Statesmanship In The Declaration Of Independence

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When one hears the word ‘Statesman’ it usually conjures up an image of The Declaration of Independence by John Trumbull. Great men, like John Hancock, Samuel Adams, Benjamin Franklin, John Adams, Benjamin Rush, Robert Morris, Benjamin Harrison, and of course, Thomas Jefferson. Statesmanship is said to be difficult to locate, tough to understand, and challenging to define. Perhaps that is why a standard definition does not exist. Benjamin Franklin, while not specifically trying to define a statesman, wrote a list of twelve virtues he aspired to attain in his attempt at achieve moral perfection. After scouring Christian teachings, Biblical revelations and classical works, he determined that temperance, silence, order, resolution, frugality,…show more content…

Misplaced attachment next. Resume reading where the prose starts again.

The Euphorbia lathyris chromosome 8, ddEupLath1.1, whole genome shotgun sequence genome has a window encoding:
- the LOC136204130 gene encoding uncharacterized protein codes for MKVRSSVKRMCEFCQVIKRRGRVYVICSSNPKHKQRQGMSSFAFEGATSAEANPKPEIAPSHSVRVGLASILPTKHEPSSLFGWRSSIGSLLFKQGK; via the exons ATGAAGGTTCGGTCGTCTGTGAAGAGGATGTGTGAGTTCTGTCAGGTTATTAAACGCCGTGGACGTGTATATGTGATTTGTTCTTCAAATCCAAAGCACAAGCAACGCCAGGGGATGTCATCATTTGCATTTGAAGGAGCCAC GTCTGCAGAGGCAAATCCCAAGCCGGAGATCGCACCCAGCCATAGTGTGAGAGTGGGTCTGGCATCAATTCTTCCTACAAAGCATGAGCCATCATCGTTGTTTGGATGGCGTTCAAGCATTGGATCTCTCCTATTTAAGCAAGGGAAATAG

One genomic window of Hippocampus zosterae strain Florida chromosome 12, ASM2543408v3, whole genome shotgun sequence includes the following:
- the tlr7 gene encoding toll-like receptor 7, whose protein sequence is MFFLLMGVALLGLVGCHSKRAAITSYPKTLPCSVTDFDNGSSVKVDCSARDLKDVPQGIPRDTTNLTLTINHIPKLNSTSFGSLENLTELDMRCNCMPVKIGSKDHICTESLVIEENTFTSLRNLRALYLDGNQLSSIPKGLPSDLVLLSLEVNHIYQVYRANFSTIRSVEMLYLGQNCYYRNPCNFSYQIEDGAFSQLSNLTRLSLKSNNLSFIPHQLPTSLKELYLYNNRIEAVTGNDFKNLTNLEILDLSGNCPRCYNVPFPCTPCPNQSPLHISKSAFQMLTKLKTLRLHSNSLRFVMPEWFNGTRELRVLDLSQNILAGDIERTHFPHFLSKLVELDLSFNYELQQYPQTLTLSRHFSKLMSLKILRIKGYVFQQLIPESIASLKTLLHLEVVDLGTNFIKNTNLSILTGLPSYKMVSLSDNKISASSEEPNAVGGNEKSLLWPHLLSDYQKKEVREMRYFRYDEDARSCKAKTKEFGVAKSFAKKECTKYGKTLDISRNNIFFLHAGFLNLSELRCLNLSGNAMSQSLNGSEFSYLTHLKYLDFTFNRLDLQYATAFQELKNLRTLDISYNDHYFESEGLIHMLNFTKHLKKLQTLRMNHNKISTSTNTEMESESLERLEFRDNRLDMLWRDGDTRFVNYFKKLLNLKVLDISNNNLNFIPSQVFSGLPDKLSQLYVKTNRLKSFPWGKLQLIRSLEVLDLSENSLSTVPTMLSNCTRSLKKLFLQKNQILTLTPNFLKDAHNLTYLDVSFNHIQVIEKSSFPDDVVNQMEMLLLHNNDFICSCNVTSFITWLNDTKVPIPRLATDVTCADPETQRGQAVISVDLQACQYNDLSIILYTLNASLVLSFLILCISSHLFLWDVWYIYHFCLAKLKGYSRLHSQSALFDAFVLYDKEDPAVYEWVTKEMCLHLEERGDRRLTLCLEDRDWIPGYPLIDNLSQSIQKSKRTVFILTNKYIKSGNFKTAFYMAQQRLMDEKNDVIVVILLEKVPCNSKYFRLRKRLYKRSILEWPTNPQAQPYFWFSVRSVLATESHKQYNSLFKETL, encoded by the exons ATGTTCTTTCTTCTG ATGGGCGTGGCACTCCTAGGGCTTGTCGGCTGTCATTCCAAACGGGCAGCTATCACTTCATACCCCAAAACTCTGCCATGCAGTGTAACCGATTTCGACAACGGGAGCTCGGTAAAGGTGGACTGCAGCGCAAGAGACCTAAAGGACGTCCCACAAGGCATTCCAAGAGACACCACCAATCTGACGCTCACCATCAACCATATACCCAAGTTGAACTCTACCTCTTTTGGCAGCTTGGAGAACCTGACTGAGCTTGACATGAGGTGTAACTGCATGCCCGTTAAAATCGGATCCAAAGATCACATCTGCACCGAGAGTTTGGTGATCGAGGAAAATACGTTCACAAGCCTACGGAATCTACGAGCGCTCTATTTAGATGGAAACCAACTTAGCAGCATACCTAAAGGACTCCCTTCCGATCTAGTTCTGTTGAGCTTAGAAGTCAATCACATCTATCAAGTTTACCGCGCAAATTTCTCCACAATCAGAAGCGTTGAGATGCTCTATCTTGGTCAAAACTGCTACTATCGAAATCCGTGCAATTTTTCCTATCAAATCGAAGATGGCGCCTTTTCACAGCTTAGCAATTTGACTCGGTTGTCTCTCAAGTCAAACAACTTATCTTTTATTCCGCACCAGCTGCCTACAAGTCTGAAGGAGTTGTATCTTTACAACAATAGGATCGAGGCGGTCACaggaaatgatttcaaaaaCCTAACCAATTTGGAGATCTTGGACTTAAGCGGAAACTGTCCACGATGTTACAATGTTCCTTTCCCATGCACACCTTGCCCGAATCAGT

Some have labeled Jefferson’s actions Machiavellian. However, Machiavelli constrained the ruler’s behavior only by political necessity, separating the ruler from conventional Christian virtues. This may be the rare occasion, where Christian values and Machiavellianism can come together for a common purpose. Jefferson anguished over the decision to purchase the Louisiana Territory without a constitutional amendment, and decided it was in the best economic, political, and national security interests of the nation to proceed. Most historians agree with his conclusion; the benefits of purchasing the Louisiana Territory outweighed the cost to his strict constructionist principles. Statesmanship “requires a knowledge both of the true ends of political society and the means by which they may be attained” and the ends being “the good of the whole people, of the whole state.” Allowing for the fact that the Louisiana Purchase is considered the greatest achievement of Thomas Jefferson 's presidency, perhaps we should revisit Isaiah 52:13, and like Isaiah 's suffering servant, find our capacity to forgive others, and why Jefferson violated the Constitution; after all for he used both the statesman’s traits and skills for a higher purpose, for the betterment of society, offered in a spirit of deference to one’s self, and for the glory of
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